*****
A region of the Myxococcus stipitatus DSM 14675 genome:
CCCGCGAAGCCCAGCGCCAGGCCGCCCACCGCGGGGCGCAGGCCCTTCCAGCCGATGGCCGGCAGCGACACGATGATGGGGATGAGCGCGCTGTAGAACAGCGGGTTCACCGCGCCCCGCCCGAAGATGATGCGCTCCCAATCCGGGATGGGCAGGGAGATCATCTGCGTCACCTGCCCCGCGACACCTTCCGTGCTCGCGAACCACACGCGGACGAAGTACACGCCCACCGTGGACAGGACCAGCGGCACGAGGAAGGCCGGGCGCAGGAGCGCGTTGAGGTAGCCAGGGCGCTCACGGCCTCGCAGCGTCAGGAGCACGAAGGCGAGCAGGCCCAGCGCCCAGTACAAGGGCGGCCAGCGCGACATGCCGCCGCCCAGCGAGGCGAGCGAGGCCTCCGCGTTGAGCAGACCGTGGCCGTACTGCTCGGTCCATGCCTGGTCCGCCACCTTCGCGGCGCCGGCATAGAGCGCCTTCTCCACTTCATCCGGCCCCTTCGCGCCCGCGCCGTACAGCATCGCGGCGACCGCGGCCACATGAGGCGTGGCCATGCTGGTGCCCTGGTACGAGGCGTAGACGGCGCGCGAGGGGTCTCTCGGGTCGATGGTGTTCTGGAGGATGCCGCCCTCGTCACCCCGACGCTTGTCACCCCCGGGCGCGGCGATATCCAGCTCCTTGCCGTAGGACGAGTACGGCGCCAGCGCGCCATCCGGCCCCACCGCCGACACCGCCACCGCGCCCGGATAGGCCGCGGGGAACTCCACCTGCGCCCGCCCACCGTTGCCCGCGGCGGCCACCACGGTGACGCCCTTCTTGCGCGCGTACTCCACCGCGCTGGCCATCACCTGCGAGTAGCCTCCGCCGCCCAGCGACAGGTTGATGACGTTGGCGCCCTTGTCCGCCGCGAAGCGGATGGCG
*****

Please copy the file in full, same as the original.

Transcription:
A region of the Myxococcus stipitatus DSM 14675 genome:
CCCGCGAAGCCCAGCGCCAGGCCGCCCACCGCGGGGCGCAGGCCCTTCCAGCCGATGGCCGGCAGCGACACGATGATGGGGATGAGCGCGCTGTAGAACAGCGGGTTCACCGCGCCCCGCCCGAAGATGATGCGCTCCCAATCCGGGATGGGCAGGGAGATCATCTGCGTCACCTGCCCCGCGACACCTTCCGTGCTCGCGAACCACACGCGGACGAAGTACACGCCCACCGTGGACAGGACCAGCGGCACGAGGAAGGCCGGGCGCAGGAGCGCGTTGAGGTAGCCAGGGCGCTCACGGCCTCGCAGCGTCAGGAGCACGAAGGCGAGCAGGCCCAGCGCCCAGTACAAGGGCGGCCAGCGCGACATGCCGCCGCCCAGCGAGGCGAGCGAGGCCTCCGCGTTGAGCAGACCGTGGCCGTACTGCTCGGTCCATGCCTGGTCCGCCACCTTCGCGGCGCCGGCATAGAGCGCCTTCTCCACTTCATCCGGCCCCTTCGCGCCCGCGCCGTACAGCATCGCGGCGACCGCGGCCACATGAGGCGTGGCCATGCTGGTGCCCTGGTACGAGGCGTAGACGGCGCGCGAGGGGTCTCTCGGGTCGATGGTGTTCTGGAGGATGCCGCCCTCGTCACCCCGACGCTTGTCACCCCCGGGCGCGGCGATATCCAGCTCCTTGCCGTAGGACGAGTACGGCGCCAGCGCGCCATCCGGCCCCACCGCCGACACCGCCACCGCGCCCGGATAGGCCGCGGGGAACTCCACCTGCGCCCGCCCACCGTTGCCCGCGGCGGCCACCACGGTGACGCCCTTCTTGCGCGCGTACTCCACCGCGCTGGCCATCACCTGCGAGTAGCCTCCGCCGCCCAGCGACAGGTTGATGACGTTGGCGCCCTTGTCCGCCGCGAAGCGGATGGCG